A review of Ray of Hope’s child protection policy was carried out when Matt (Trustee) and Nicola Brearley visited the project in October. Nicola, who is a teacher, has experience of drafting and implementing child protection policies here in the UK, and shared that experience with Emily and her staff.
Nicola reported that Ray of Hope’s policy was robust, but what was lacking was any understanding concerning ‘safeguarding’, that is, a policy of investigating the motives and establishing the identity of any visitors/helpers who come to the project. Such a policy was put in place before Nicola left. We now feel that the children of Ray of Hope School are as safe as we can make them and that all the adults entrusted with their care are fully aware of their responsibilities.

Plans for 2014

Building work at Ray of Hope School. It had been apparent from the outset that the building that is Ray of Hope School was deficient in a number of ways. Chief amongst its deficiencies is the lack of sanitary toilets. The existing pit toilets are wholly insufficient for the number of pupils, and were in any case not functioning properly due to the high water table. The second priority on the list is the need for a kitchen and food preparation building, as the current rustic set up is both dangerous and unhealthy for our staff and pupils. Other work on Emily’s wish list includes the development of an existing outhouse into a room that could be used by the women for their craft work, as well as doubling as a room that could be used to train older students in practical skills. As for the school building itself, the removal of a couple of walls would enlarge two classrooms, and there are problems with damp on the ground floor that need to be addressed. The Trustees have already begun to address these issues and hope to have work commence during the school summer holidays. The funding is already in place.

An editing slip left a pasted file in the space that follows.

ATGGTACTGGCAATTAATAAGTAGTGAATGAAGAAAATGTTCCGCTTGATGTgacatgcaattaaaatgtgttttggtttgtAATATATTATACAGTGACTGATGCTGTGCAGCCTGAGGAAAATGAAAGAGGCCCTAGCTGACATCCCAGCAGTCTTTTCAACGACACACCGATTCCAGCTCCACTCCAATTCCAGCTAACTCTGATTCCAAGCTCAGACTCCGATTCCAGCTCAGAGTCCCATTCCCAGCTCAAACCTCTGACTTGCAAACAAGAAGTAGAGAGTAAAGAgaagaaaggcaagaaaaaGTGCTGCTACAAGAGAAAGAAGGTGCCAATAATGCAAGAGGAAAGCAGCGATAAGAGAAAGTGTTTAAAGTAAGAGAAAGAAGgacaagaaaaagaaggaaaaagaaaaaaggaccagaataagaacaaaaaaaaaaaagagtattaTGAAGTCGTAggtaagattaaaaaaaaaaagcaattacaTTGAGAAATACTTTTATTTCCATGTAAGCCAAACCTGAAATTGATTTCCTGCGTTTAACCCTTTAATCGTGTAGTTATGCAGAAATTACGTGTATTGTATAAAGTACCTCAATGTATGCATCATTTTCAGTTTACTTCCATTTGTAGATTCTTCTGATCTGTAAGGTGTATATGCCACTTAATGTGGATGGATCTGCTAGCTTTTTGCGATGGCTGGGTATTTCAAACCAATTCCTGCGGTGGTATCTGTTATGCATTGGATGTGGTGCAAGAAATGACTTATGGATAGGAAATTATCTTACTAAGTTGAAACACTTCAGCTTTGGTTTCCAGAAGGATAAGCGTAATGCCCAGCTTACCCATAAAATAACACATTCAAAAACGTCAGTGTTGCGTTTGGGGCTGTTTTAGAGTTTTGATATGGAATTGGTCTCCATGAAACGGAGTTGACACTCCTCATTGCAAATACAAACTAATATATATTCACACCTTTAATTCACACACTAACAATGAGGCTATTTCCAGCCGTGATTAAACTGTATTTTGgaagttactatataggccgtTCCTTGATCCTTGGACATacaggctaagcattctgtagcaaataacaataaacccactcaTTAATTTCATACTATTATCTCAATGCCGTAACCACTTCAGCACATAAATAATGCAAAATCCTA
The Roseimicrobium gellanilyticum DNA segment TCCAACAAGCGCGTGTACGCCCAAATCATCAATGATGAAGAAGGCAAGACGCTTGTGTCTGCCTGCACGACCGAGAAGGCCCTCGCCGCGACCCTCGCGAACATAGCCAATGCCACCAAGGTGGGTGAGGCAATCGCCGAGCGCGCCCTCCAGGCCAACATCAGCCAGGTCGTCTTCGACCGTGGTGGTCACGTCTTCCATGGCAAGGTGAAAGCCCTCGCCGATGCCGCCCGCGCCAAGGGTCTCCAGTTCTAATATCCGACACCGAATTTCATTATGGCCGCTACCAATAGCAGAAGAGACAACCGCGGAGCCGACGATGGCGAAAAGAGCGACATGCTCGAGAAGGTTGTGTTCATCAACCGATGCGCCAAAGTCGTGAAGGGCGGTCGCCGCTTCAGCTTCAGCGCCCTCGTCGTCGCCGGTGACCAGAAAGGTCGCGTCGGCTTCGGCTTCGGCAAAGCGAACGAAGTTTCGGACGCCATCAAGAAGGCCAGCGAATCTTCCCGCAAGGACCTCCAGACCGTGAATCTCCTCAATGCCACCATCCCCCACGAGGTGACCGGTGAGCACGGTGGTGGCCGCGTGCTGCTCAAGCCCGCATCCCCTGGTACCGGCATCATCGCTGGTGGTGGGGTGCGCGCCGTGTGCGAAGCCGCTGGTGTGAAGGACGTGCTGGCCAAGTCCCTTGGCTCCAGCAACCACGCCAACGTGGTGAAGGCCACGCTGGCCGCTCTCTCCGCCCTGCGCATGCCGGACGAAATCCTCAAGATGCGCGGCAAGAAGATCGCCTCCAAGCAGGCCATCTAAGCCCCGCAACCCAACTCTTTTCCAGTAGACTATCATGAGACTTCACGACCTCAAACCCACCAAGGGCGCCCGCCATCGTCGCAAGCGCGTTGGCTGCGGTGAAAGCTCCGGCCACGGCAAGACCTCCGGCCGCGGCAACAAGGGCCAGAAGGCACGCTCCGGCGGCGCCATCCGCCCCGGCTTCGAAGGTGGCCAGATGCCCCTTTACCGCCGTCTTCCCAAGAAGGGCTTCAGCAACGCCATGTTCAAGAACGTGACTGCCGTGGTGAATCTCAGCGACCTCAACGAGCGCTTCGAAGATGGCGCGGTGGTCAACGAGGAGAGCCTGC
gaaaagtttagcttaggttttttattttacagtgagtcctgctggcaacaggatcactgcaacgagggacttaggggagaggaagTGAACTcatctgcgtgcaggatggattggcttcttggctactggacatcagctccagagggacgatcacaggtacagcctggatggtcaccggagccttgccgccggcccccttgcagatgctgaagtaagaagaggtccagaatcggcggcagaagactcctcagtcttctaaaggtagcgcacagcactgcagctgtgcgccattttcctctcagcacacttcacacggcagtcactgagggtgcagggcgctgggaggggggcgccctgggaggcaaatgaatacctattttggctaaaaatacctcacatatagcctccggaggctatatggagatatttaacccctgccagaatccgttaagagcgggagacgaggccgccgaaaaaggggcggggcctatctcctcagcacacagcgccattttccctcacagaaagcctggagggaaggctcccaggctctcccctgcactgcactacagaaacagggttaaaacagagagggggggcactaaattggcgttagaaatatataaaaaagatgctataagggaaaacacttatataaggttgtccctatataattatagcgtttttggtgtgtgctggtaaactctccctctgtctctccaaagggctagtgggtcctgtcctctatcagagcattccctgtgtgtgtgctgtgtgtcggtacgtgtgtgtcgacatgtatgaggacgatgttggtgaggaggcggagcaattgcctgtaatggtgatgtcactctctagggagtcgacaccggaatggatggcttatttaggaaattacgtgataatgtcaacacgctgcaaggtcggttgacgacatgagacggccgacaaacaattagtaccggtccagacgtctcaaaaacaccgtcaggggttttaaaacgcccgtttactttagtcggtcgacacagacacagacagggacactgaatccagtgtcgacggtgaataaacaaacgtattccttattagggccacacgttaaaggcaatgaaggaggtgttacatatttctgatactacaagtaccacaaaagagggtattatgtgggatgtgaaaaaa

Staff wages. We plan to build on action taken last year to make sure that the wages we pay our staff do not fall behind again. Our aim will be to bring the pay rates up, step by step, aiming to bring them to Ugandan State equivalents in due course.

Accounts for 2013
Total income for the year was £28,456.34. Nearly half of the money we raised this year came by way of regular monthly giving, and most of that is tied to either funding the feeding programme or to sponsorship. No Gift Aid was claimed in 2013 as claims will be made yearly, retrospectively. So gift aid for 2013 will appear in the 2014 accounts.

The total sent out to Ray of Hope in 2013 was £24,311.45. (2012 – £22,144.76) This covered all aspects of the work, from staff wages to the cost of feeding the children and sponsorship fees to the State schools. It also covered teacher training and the provision of the fuel briquette making equipment.

Breakdown of funds sent to the project:

General Fund……………………………………………………….. £3,280.32
Staff wages………………………………………………………….£7,237.80
Sponsorship………………………………………………………… £6,076.30
Feeding programme…………………………………………………….£2,671.73
Teacher training…………………………………………………….. £916.03
Accountancy costs at Ray of Hope…………………………………………£870.85
Briquette making equipment…………………………………………….£2,815.18
Women’s craft group…………………………………………. ……….£391.68
One-off gift for ‘Eunice’ (Ex Teacher)…………………………. …..£51.56

Excess of income over expenditure £4,019.89

End of year balance
Cash £14,328.88
Project Development Fund for 2014 £16,000
Long term Major Project Development Fund £10,000
Total £40,328.88

Together in 2013 we have made a real difference for the better in the lives of the children and families at Ray of Hope. We hope that you will be able to support us in this new year. ‘Thank you’ in anticipation.